Former A Current Affair reporter Ben McCormack previously sought treatment for his sexual attraction to children and had twice attempted to take his own life following his arrest, a court has heard.
McCormack, 43, a self-described paedophile, appeared in court on Friday for a sentencing hearing having pleaded guilty in September to two counts of using a carriage service to transmit child pornography.
Former A Current Affair reporter Ben McCormack walks from Sydney's Downing Centre Local Court after pleading guilty to two child porn offences.
In defence submissions, his lawyer Sam Macedone told the court that McCormack had twice tried to take his life following his arrest in April, telling his family: "It's not your mess I've created, it's mine".
McCormack also said he found it difficult to live with the public humiliation he was suffering.
Judge Paul Conlon told Downing Centre District Court on Friday that McCormack's case was "in a different category" to other child exploitation cases because McCormack did not possess any photos or videos and had sought treatment for his sexual attraction to children before he was arrested.
"He had been seeking that assistance for some years," Judge Conlon said.
"Am I incorrect in coming to a preliminary view that this offending must come down on the lowest end of the scale? A person has recognised the wrongness, perhaps, of what he was doing, and has actually sought treatment for it."
The court heard McCormack has been diagnosed with alcohol abuse disorder, panic disorder, severe emotional disregulation, social phobia and a depressive disorder. He lives with "public humiliation" and his reputation has been "destroyed".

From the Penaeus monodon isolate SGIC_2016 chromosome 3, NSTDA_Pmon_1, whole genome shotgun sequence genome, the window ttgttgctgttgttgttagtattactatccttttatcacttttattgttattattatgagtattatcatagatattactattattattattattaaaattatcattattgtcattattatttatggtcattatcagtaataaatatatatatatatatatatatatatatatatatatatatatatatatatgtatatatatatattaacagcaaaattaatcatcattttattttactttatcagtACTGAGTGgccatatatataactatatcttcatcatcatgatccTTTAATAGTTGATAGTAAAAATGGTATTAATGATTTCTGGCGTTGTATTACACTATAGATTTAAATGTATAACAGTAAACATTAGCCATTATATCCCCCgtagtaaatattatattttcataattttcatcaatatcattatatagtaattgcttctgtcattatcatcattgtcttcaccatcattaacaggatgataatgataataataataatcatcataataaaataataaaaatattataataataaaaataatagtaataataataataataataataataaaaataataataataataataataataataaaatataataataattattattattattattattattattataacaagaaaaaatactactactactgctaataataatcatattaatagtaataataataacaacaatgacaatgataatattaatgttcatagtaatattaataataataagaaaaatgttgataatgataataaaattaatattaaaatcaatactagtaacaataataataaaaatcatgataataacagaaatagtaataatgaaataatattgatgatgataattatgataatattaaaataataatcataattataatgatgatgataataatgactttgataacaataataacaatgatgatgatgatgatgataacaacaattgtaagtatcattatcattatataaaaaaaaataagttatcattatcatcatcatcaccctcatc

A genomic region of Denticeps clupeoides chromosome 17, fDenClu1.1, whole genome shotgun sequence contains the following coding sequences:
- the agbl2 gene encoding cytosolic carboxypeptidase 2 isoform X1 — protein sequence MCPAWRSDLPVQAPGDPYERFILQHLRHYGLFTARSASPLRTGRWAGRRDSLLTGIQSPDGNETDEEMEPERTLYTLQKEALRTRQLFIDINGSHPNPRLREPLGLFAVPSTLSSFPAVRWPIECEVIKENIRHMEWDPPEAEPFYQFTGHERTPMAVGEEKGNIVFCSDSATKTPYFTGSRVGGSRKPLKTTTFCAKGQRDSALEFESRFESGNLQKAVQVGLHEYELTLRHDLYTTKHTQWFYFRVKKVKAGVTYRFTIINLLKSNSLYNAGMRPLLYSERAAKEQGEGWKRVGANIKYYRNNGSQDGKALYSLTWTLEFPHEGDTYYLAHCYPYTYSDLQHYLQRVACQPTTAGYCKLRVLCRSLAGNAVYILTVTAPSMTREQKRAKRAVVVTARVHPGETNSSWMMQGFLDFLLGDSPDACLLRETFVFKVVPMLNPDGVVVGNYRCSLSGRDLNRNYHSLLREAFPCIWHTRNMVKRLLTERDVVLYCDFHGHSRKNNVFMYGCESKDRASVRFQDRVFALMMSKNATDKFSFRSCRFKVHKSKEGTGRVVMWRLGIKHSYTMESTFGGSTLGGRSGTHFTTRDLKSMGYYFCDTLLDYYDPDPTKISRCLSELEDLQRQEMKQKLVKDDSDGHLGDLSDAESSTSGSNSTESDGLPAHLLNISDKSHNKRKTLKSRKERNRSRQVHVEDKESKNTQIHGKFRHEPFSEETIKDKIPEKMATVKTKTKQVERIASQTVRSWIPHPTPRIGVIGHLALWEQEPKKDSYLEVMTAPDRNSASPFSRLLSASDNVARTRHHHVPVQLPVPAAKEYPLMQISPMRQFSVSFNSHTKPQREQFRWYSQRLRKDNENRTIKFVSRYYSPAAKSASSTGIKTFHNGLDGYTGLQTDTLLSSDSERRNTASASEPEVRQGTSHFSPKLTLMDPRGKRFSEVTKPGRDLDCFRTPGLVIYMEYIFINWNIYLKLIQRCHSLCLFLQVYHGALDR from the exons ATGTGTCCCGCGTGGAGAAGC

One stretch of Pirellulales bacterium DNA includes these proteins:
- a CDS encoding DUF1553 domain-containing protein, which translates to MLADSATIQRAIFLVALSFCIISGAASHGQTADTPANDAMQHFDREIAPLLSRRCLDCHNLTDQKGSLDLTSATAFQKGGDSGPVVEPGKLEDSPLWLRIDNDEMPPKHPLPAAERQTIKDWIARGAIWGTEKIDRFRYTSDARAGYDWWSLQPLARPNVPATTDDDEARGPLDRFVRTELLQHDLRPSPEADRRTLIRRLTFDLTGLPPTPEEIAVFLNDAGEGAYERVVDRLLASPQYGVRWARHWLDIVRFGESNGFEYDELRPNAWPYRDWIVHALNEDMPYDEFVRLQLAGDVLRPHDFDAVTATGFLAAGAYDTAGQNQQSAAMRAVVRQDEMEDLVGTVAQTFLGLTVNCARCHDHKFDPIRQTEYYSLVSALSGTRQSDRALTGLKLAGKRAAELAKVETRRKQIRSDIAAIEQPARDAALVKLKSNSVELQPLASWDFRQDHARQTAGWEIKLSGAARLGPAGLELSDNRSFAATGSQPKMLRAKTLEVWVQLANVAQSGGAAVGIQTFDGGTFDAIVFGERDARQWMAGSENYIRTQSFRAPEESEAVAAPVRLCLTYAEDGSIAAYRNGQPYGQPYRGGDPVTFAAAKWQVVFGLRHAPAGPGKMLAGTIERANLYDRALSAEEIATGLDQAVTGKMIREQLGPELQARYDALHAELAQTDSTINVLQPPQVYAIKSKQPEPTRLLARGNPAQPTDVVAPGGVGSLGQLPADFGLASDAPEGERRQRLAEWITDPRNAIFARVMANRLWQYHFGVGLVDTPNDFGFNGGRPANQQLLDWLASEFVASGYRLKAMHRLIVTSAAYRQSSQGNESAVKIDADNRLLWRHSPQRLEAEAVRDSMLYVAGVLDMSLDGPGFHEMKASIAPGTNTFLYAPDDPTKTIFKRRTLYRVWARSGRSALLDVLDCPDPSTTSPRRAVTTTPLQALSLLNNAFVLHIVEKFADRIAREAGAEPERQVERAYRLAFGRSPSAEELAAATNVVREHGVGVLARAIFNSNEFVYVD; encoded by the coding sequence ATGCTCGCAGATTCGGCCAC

McCormack's lawyer, Sam Macedone, said his client was "talking about fantasies" with the other man, and was usually intoxicated when he did so.
Judge Conlon said he had not seen anything which would dissuade him from the view that McCormack used the conversations solely to become aroused.
"It would appear that none of this has ever been acted on," Judge Conlon said. "Is it not a person talking about a fantasy?"
The judge questioned if McCormack's behaviour would be an offence at all if it was said out loud and not over the internet.
"This offence? Correct," the Crown prosecutor responded. "The fantasy explanation, we do struggle to see the relevance. The offence is complete when the words are sent."
McCormack's conversations were discovered when police targeted the man he was speaking to, and the man referred to him as "Ben" and mentioned A Current Affair.
Using the name "oz4skinboi", McCormack sent hundreds of graphic messages between April 2015 and February 2017, as well as a 30-second video of himself performing a sex act as he described watching children at the movies, the beach and shopping centres.
An agreed statement of facts tendered to the District Court in Sydney said the communications, which were exchanged between the men on Skype, "amount to child pornography".
The conversations include descriptions of what the pair would like to do to children, their preferences of children including ages and physical features, and discussion of where to access videos and photos of child pornography.
McCormack said he liked boys aged seven to 12 and was a "proud ped" who would "always have the attraction".
When asked if he wanted to touch a child sexually, McCormack responded "f--- yes".
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